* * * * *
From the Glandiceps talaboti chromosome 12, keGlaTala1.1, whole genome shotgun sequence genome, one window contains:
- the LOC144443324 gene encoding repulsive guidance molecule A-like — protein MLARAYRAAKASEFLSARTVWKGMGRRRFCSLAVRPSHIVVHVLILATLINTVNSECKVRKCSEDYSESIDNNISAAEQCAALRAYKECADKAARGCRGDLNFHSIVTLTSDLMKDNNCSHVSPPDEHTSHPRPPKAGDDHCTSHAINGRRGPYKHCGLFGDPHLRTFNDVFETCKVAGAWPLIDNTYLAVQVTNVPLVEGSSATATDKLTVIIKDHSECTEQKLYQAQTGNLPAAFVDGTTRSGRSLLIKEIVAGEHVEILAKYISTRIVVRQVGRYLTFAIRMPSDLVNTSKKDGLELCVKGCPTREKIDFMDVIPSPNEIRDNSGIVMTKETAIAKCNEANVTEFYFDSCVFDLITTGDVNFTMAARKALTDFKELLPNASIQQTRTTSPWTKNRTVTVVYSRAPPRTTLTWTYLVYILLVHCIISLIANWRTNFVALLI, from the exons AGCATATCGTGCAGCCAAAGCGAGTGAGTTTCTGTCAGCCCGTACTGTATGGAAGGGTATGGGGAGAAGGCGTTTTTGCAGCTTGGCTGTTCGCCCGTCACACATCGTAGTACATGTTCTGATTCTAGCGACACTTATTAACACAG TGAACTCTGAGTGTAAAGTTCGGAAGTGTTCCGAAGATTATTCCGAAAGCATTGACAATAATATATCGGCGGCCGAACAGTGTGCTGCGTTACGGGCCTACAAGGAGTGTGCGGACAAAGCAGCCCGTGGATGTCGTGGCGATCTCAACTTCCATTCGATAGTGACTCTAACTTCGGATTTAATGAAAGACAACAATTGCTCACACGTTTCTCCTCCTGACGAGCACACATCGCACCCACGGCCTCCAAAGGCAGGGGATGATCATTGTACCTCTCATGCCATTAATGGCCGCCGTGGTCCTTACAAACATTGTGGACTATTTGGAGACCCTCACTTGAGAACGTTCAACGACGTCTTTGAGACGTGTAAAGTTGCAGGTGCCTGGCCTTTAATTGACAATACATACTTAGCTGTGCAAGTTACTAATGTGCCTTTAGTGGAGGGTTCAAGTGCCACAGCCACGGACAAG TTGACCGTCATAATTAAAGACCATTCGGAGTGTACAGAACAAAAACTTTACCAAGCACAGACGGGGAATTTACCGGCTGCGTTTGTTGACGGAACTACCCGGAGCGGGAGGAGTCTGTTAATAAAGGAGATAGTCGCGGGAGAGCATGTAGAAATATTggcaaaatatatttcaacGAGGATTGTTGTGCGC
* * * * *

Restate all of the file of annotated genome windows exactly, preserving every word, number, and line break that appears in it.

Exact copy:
From the Glandiceps talaboti chromosome 12, keGlaTala1.1, whole genome shotgun sequence genome, one window contains:
- the LOC144443324 gene encoding repulsive guidance molecule A-like — protein MLARAYRAAKASEFLSARTVWKGMGRRRFCSLAVRPSHIVVHVLILATLINTVNSECKVRKCSEDYSESIDNNISAAEQCAALRAYKECADKAARGCRGDLNFHSIVTLTSDLMKDNNCSHVSPPDEHTSHPRPPKAGDDHCTSHAINGRRGPYKHCGLFGDPHLRTFNDVFETCKVAGAWPLIDNTYLAVQVTNVPLVEGSSATATDKLTVIIKDHSECTEQKLYQAQTGNLPAAFVDGTTRSGRSLLIKEIVAGEHVEILAKYISTRIVVRQVGRYLTFAIRMPSDLVNTSKKDGLELCVKGCPTREKIDFMDVIPSPNEIRDNSGIVMTKETAIAKCNEANVTEFYFDSCVFDLITTGDVNFTMAARKALTDFKELLPNASIQQTRTTSPWTKNRTVTVVYSRAPPRTTLTWTYLVYILLVHCIISLIANWRTNFVALLI, from the exons AGCATATCGTGCAGCCAAAGCGAGTGAGTTTCTGTCAGCCCGTACTGTATGGAAGGGTATGGGGAGAAGGCGTTTTTGCAGCTTGGCTGTTCGCCCGTCACACATCGTAGTACATGTTCTGATTCTAGCGACACTTATTAACACAG TGAACTCTGAGTGTAAAGTTCGGAAGTGTTCCGAAGATTATTCCGAAAGCATTGACAATAATATATCGGCGGCCGAACAGTGTGCTGCGTTACGGGCCTACAAGGAGTGTGCGGACAAAGCAGCCCGTGGATGTCGTGGCGATCTCAACTTCCATTCGATAGTGACTCTAACTTCGGATTTAATGAAAGACAACAATTGCTCACACGTTTCTCCTCCTGACGAGCACACATCGCACCCACGGCCTCCAAAGGCAGGGGATGATCATTGTACCTCTCATGCCATTAATGGCCGCCGTGGTCCTTACAAACATTGTGGACTATTTGGAGACCCTCACTTGAGAACGTTCAACGACGTCTTTGAGACGTGTAAAGTTGCAGGTGCCTGGCCTTTAATTGACAATACATACTTAGCTGTGCAAGTTACTAATGTGCCTTTAGTGGAGGGTTCAAGTGCCACAGCCACGGACAAG TTGACCGTCATAATTAAAGACCATTCGGAGTGTACAGAACAAAAACTTTACCAAGCACAGACGGGGAATTTACCGGCTGCGTTTGTTGACGGAACTACCCGGAGCGGGAGGAGTCTGTTAATAAAGGAGATAGTCGCGGGAGAGCATGTAGAAATATTggcaaaatatatttcaacGAGGATTGTTGTGCGC